Age-related delays in neural timing are not inevitable and can be avoided or offset with musical training, according to a new study from Northwestern University. The study is the first to provide biological evidence that lifelong musical experience has an impact on the aging process.

Willpower and Desires: Turning Up the Volume On What You Want Most

http://www.sciencedaily.com/releases/2012/01/120130094353.htm

Trying to resist that late-night tweet or checking your work email again? The bad news is that desires for work and entertainment often win out in the daily struggle for self-control, according to a new study that measures various desires and their regulation in daily life.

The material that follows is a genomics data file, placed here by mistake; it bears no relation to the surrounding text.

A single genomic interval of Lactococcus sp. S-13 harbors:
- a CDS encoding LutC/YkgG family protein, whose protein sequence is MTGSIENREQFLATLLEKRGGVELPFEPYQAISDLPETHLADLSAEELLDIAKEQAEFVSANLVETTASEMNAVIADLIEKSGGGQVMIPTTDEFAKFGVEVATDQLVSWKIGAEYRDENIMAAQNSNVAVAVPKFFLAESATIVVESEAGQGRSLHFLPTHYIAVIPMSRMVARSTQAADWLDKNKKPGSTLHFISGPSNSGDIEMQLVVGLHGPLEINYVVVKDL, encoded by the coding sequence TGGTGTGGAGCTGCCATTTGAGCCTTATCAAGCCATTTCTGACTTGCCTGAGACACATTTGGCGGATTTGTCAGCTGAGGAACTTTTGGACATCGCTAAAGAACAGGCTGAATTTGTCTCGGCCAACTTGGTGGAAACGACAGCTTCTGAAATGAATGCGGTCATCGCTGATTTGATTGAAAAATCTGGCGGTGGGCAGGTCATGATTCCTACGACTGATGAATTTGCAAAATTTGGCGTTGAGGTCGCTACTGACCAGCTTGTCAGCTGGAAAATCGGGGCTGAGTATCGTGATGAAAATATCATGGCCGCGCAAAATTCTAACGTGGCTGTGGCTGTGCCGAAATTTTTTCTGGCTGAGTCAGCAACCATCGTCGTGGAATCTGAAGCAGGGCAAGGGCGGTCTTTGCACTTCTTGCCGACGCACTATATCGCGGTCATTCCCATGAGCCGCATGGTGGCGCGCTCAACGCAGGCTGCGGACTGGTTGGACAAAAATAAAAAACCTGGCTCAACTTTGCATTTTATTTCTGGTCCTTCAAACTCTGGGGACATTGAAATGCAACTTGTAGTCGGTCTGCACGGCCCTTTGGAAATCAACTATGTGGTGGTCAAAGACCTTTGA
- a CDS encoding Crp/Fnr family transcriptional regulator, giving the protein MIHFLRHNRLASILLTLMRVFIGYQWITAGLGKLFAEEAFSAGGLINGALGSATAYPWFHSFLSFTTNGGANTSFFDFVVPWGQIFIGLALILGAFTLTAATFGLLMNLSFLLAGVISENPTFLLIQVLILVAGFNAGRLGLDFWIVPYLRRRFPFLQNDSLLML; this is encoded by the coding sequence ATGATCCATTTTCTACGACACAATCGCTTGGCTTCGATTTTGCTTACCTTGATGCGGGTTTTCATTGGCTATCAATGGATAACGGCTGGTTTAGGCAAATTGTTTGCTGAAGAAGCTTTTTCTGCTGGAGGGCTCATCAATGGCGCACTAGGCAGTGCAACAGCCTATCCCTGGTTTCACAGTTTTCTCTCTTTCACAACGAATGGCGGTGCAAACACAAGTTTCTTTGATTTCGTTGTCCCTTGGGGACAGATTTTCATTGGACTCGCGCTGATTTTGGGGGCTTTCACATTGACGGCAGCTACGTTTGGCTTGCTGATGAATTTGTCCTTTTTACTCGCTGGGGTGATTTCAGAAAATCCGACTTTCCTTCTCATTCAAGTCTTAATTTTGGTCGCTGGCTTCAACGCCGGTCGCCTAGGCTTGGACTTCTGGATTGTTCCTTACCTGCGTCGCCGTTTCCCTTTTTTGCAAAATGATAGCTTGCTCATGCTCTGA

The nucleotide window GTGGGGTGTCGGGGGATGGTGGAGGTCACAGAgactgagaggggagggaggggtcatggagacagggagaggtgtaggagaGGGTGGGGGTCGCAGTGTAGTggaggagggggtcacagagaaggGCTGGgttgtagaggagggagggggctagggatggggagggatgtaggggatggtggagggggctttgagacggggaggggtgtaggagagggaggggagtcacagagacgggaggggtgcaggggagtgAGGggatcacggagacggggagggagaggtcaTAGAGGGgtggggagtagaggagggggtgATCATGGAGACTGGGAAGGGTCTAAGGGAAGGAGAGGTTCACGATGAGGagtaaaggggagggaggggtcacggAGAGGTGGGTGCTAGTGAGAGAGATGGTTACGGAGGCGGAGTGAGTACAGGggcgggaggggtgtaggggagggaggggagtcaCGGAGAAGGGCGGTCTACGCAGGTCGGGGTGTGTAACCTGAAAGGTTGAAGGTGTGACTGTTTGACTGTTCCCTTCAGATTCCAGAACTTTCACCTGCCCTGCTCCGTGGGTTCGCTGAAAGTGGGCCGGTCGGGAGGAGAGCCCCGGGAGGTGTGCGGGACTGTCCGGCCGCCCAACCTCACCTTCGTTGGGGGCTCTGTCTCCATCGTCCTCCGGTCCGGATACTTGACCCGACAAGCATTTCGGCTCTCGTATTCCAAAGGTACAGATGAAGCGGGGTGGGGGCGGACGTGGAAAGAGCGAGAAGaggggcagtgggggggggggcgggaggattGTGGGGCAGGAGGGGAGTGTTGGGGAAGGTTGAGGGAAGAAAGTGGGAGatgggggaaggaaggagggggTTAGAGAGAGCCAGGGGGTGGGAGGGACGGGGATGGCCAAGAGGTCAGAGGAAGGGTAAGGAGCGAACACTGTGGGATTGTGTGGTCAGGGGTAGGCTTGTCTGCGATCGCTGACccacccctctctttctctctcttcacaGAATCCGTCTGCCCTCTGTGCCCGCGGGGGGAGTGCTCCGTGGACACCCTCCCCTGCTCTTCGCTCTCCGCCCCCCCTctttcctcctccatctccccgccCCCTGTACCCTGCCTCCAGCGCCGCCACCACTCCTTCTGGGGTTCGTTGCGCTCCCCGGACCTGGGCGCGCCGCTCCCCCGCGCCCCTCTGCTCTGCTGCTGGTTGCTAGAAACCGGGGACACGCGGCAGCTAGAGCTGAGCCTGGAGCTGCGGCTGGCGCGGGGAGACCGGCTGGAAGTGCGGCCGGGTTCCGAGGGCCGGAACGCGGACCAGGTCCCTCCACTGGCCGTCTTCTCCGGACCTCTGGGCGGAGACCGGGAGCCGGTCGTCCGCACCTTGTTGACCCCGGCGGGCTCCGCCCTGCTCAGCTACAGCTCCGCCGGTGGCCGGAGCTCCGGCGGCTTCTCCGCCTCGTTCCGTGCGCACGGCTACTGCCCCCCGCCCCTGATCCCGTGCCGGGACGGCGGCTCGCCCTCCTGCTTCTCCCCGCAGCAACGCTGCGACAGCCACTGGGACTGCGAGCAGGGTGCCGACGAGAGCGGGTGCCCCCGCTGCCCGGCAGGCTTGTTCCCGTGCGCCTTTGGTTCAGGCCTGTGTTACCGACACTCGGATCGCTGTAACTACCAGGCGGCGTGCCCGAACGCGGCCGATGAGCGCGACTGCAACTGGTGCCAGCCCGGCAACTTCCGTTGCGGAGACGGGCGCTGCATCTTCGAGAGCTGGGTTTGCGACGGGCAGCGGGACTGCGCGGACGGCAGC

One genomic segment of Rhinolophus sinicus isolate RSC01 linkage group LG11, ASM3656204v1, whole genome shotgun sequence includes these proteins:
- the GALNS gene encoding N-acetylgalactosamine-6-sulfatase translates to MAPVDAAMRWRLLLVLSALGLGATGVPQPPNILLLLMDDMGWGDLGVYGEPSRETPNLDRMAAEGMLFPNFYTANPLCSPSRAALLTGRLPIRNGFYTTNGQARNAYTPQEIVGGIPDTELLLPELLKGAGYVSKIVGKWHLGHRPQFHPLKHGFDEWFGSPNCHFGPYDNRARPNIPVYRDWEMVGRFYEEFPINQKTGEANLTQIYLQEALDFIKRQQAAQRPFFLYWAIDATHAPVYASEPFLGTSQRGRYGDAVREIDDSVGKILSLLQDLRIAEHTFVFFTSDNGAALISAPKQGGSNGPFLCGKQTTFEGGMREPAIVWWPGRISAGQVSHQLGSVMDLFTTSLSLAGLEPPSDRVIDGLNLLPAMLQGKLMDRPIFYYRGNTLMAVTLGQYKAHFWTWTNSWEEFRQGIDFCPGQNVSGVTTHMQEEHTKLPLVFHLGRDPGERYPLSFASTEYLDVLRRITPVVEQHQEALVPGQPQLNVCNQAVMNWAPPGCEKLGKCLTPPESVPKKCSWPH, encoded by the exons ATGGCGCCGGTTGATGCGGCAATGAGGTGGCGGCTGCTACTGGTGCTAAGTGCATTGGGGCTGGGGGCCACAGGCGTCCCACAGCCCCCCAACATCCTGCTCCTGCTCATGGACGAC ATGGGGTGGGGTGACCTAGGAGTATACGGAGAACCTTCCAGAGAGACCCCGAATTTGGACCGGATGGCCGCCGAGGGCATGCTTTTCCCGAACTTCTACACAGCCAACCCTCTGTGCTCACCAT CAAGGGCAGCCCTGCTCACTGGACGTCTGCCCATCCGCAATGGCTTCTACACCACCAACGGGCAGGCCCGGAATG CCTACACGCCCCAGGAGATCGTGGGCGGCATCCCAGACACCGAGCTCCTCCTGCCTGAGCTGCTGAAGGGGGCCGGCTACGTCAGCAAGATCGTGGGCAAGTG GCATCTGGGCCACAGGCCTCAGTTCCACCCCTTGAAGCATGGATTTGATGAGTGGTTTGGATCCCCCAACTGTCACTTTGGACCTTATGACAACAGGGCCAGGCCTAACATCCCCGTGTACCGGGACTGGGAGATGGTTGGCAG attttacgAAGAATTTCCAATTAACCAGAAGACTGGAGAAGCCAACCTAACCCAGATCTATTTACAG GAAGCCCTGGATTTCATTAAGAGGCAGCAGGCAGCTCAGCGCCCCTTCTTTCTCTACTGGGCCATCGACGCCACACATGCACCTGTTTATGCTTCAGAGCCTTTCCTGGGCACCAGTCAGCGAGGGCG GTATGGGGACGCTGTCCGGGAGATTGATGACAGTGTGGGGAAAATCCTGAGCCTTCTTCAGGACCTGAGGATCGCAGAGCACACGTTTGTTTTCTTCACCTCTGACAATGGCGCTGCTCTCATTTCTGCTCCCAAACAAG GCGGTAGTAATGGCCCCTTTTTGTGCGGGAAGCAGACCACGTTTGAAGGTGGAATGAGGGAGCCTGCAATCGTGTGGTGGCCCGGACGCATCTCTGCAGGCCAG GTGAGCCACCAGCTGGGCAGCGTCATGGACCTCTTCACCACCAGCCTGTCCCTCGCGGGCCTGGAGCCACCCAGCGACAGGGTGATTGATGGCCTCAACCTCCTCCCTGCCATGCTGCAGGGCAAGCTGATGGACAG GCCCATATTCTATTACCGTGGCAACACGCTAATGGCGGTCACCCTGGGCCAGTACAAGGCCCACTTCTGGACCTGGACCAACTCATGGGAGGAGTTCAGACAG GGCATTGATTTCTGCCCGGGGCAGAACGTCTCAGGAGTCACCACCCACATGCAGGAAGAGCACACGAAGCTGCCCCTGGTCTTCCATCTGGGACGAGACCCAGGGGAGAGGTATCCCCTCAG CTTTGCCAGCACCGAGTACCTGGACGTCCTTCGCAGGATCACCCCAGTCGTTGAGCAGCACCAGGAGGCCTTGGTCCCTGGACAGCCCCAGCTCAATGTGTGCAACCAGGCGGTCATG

Naturopathic Medical Doctor Warns Don’t Drink The Water: Why Fluoride Puts Your Health At Risk

http://blog.markstengler.com/naturopathic-medical-doctor-warns-dont-drink-the-water-why-fluoride-puts-your-health-at-risk/

Have you ever wondered why there is a warning on the la­bels of toothpastes? It tells us­ers to keep the product away from children and to seek medical atten­tion if more than the recommended amount for brushing is swallowed.  Reason: Toothpaste contains fluoride. For years, this chemical has been added to our water to reduce the occurrence of dental cavities—but unbelievably, the newest evidence shows that fluoridated water does not protect against cavities. In fact, it turns out that we don’t need fluo­ride to protect our teeth at all.

Cannabis Use Doubles Chances of Vehicle Crash, Review Finds

http://www.sciencedaily.com/releases/2012/02/120210111254.htm

Drivers who consume cannabis within three hours of driving are nearly twice as likely to cause a vehicle collision as those who are not under the influence of drugs or alcohol, claims a paper published recently on the British Medical Journal website.